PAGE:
5. I associate it with period movies, which I loathe.

Adirondackwannabe's avatar

Anyone that combines Dave Barry with Classical music gets a GQ. I love classical music. My fav is Vivaldi’s The Four Seasons.

DaphneT's avatar

I like some classical music and not others. I think this stems from growing up with certain types of music, and being told that some music is boring and only certain people go to concerts and only people with money can have lessons and recitals, etc.

Now, I personally don’t know classical music like an aficionado would, nor do I know any other type of music with that detail either. I just like listening to the melodies, the rhythms, the string instruments more than to, say, the crass lyrics from something like hip-hop, rap and other modern pieces. I’ve found modern pieces that I love listening to in instrumental form, but the lyrics and lyrical interpretations detract. I dislike a lot of opera music because I can’t understand it. I’ve also heard interpretations of classical music with “rock’n roll” instruments that have been very appealing.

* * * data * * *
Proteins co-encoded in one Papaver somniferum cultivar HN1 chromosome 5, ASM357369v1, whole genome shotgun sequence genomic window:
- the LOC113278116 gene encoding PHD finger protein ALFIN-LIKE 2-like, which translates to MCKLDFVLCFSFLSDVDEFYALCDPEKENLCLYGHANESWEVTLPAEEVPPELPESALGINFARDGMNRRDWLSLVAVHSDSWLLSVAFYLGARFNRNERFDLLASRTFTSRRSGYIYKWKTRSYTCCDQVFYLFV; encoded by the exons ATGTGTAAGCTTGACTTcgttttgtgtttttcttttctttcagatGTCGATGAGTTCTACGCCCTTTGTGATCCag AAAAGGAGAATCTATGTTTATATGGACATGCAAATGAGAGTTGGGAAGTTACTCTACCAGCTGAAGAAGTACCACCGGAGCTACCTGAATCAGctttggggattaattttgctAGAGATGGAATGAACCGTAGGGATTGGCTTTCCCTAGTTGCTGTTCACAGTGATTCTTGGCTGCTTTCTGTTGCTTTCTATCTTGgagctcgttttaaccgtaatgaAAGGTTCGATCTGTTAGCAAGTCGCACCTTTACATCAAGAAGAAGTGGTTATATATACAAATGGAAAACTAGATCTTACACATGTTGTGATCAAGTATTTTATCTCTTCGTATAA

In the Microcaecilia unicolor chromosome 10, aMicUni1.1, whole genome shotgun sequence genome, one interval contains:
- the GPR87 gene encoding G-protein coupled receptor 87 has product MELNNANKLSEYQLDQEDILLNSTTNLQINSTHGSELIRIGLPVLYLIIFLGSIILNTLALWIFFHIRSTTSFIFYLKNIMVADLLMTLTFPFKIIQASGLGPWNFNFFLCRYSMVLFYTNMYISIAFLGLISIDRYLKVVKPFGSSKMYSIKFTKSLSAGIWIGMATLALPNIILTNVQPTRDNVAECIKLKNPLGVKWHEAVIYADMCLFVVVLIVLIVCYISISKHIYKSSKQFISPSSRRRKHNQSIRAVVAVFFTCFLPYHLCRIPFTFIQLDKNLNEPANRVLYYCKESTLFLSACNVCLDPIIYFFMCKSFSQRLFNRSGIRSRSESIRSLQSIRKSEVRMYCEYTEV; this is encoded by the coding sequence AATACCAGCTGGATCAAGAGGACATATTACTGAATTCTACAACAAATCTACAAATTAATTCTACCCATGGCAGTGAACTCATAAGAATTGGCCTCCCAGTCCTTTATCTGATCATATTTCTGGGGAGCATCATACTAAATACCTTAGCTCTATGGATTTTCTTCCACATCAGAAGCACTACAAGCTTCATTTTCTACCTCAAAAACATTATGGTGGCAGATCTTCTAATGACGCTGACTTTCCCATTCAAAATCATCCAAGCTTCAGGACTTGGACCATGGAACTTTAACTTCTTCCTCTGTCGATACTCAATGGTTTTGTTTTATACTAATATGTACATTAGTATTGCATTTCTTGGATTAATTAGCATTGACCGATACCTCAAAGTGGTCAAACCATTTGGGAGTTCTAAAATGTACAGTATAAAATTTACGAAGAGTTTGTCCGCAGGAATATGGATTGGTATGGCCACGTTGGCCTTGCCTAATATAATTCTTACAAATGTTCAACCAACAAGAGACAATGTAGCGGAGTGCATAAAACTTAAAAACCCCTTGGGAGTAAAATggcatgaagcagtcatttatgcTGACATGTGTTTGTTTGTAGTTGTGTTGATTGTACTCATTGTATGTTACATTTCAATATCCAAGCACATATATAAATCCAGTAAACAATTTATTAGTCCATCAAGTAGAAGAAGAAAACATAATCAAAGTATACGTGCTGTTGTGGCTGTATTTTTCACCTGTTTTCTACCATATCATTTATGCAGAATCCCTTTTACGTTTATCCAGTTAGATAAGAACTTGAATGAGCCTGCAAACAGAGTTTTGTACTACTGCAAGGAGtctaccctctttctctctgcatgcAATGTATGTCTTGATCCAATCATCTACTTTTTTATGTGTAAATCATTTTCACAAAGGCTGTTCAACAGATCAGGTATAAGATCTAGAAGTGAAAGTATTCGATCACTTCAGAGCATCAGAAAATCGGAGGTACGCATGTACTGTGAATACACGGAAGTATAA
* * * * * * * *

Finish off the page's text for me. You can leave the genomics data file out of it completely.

judochop's avatar

I mostly listen to loud rock n roll and hip hop but when I drive, all I listen to is chamber music.

marinelife's avatar

I think of myself as a regular person. and I love classical music. I think your question is insulting.

Adirondackwannabe's avatar

@marinelife Is that a little harsh? Just asking. Not judging.

marinelife's avatar

@Adirondackwannabe What are you talking about? What is harsh?

filmfann's avatar

From the above link: